One person's defining ritual is another person's meaningless superstition.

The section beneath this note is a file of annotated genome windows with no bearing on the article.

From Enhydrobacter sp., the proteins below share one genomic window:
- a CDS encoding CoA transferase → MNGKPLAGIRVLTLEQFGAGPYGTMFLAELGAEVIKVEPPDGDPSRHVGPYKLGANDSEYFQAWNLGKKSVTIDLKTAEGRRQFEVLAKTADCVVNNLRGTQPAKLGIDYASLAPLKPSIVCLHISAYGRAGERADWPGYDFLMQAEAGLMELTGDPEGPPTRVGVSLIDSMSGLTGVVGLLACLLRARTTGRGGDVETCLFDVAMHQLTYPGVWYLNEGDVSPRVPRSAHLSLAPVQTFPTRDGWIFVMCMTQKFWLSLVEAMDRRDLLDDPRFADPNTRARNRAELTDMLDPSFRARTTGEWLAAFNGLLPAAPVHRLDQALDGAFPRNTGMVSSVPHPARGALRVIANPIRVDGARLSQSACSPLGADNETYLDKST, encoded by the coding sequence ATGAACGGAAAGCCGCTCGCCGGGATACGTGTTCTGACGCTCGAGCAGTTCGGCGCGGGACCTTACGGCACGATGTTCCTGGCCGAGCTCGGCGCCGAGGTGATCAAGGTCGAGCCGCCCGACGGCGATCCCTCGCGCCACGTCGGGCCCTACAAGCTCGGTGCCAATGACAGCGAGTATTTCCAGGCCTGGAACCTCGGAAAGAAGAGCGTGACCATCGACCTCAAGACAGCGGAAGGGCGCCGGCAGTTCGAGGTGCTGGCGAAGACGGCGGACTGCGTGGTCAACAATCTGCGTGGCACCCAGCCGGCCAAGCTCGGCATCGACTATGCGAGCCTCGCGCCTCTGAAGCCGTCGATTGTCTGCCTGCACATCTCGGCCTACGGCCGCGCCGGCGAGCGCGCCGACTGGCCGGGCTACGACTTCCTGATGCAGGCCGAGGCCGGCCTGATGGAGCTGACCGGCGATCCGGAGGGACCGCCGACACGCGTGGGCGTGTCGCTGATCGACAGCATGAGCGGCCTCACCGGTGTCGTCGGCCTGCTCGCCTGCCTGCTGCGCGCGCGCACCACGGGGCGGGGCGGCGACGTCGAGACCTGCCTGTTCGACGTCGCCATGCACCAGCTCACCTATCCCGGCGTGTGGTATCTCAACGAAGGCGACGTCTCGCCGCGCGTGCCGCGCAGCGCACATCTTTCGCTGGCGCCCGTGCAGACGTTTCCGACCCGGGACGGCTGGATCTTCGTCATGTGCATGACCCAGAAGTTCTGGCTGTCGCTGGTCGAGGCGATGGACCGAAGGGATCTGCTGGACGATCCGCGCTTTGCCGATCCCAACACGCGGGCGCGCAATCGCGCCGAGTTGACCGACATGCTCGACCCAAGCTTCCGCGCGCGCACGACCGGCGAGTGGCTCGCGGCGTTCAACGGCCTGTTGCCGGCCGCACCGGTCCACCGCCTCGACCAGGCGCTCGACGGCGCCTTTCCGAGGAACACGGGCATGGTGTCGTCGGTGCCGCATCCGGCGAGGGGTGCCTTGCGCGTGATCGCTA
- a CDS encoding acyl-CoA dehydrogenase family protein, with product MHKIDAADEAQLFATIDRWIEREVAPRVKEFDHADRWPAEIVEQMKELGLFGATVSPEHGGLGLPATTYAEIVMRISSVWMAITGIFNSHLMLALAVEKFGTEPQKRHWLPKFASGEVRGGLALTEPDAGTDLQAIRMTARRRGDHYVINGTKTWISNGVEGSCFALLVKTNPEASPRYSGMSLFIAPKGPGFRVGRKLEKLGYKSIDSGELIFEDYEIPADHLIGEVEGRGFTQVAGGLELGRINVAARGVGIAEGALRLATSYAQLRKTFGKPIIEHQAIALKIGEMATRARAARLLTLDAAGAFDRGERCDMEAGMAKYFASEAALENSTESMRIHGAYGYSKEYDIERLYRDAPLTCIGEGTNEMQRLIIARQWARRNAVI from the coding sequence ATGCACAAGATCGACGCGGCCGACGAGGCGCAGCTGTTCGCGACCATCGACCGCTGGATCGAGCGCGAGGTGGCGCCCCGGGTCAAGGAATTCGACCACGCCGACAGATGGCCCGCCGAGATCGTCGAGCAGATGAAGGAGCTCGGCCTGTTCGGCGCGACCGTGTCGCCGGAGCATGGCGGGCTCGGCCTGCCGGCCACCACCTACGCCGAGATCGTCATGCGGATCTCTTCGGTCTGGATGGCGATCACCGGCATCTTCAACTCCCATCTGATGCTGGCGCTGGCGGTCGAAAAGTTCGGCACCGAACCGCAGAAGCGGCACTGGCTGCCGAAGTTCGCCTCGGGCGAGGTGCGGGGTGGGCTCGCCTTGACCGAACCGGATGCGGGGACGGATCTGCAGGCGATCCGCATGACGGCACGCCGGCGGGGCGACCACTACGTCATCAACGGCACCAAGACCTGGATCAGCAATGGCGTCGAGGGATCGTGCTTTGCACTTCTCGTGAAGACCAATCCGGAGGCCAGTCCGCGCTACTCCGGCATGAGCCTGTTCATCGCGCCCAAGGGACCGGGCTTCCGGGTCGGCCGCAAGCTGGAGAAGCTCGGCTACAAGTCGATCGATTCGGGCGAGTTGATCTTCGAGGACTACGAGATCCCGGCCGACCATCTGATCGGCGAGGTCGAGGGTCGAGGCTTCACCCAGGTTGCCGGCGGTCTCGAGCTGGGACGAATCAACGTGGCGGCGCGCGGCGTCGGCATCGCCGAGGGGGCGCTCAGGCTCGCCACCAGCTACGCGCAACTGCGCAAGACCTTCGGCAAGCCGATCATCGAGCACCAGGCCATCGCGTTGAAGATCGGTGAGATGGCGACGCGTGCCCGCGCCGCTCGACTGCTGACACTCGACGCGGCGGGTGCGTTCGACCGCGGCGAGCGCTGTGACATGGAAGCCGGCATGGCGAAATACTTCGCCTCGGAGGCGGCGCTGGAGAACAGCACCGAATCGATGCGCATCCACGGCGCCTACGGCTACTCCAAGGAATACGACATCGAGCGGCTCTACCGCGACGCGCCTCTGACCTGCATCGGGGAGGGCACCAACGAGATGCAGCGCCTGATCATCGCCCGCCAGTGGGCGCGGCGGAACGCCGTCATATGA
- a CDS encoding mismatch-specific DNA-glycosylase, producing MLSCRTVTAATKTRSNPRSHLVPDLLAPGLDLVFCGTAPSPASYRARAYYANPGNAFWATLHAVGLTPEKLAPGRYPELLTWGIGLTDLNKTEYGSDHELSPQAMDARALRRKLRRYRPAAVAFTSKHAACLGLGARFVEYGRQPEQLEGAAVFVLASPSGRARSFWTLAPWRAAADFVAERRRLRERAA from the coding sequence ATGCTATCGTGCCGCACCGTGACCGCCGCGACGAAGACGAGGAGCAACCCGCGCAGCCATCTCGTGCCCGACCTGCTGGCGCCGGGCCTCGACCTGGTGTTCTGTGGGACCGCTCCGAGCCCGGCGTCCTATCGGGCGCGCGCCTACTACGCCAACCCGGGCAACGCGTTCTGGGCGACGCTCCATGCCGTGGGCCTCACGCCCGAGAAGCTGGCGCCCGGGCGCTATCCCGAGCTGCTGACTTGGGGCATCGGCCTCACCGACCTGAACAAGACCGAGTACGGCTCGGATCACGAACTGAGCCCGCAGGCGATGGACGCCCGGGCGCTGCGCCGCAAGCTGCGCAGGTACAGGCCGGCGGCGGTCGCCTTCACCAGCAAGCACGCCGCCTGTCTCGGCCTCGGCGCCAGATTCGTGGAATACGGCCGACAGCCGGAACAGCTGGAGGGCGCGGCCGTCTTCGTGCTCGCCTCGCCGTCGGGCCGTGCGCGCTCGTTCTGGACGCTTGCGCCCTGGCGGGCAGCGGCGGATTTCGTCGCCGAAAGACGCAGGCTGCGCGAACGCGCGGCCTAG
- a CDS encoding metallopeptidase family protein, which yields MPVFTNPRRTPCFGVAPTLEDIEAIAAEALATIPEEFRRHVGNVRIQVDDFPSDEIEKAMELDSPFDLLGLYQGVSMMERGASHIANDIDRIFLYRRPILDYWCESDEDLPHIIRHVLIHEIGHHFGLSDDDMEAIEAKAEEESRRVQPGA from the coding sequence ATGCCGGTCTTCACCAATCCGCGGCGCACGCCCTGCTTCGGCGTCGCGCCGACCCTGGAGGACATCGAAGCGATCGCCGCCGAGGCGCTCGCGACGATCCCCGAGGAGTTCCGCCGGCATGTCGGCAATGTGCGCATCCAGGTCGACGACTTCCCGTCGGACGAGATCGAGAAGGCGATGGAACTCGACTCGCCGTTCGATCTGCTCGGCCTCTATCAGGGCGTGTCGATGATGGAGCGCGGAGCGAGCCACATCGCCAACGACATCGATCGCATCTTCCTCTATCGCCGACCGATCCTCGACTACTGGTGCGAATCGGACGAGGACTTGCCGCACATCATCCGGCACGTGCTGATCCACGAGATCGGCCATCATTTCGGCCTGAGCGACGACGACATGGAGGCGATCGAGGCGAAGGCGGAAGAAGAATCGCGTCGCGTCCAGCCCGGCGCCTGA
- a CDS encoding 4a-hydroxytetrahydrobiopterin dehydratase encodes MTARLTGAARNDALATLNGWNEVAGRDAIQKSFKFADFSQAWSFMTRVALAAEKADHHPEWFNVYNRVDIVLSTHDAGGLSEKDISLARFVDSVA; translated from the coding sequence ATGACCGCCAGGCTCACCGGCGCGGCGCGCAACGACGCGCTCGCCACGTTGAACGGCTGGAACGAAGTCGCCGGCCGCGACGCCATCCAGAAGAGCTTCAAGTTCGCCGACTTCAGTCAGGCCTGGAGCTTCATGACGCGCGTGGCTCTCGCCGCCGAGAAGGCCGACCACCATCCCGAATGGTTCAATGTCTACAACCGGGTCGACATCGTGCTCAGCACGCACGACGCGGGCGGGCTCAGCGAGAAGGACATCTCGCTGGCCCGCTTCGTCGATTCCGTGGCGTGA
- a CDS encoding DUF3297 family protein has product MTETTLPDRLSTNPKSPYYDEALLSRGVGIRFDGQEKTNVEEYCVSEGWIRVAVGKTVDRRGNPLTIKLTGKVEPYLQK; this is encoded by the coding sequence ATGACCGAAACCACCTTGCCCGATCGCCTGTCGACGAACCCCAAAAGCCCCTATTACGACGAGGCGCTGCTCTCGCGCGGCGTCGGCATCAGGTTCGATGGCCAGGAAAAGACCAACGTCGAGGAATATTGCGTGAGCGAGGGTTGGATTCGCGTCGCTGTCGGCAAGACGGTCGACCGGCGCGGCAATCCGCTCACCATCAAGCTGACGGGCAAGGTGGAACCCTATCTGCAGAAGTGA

Recently these claims of speaking for the Other have surfaced in the debates about ritual circumcision. The discussion by American "women of color," such as Alice Walker, about the bodies of women in Africa in the context of rituals of infibulation have been dismissed by many women within these cultures as misrepresenting their own autonomy. In the pages of this journal critics such as Yael Tamir, Martha Nussbaum, and Frances Kamm expressed their opposition to this practice because of its impact on female sexual pleasure.1 At virtually the same moment, in the Journal of the American Medical Association, my colleague Edward O. Laumann released a study of circumcision based on a sample of 1,410 men 18-59 years old, interviewed in 1992 as part of his National Health and Social Life survey. He argued (based on that most modern of devices, the self-reporting questionnaire) that circumcised men, because of the loss of sexual pleasure, are forced to resort to weirder and weirder sexual practices (such as fellatio—yuk!) in order to get pleasure. Here he seems to be following the claims of John R. Taylor at the University of Manitoba, whom he does not cite. Taylor claims that the small sheath of foreskin tissue removed during circumcision is filled with extremely sensitive nerve endings and mucus membrane cells and its removal permanently blunts erotic stimulation. Laumann's reading of such experimentation—given his claim of an increase in sexually transmitted diseases of all kinds among circumcised men—is a pathological one. Such tropes about the pathology of those who circumcise and are circumcised appear from St. Paul to the present. In the seventeenth century, when de-circumcision came into vogue, Gabriel Groddeck commented that the Jews "imagined their fleshly desires could be fulfilled by greater stimulation if they were provided with that little bit of skin, and they believed also that they would give pleasure to their harlots and sweethearts, who broadcast in a depraved manner their very great pleasure if they have slept with a man who either never had the foreskin removed or had it restored." Does no one actually ask those who are circumcised about the quality of their pleasure? Is it possible that the projection of Western, bourgeois notions of pleasure onto other people's bodies is not the best basis for any body's judgment?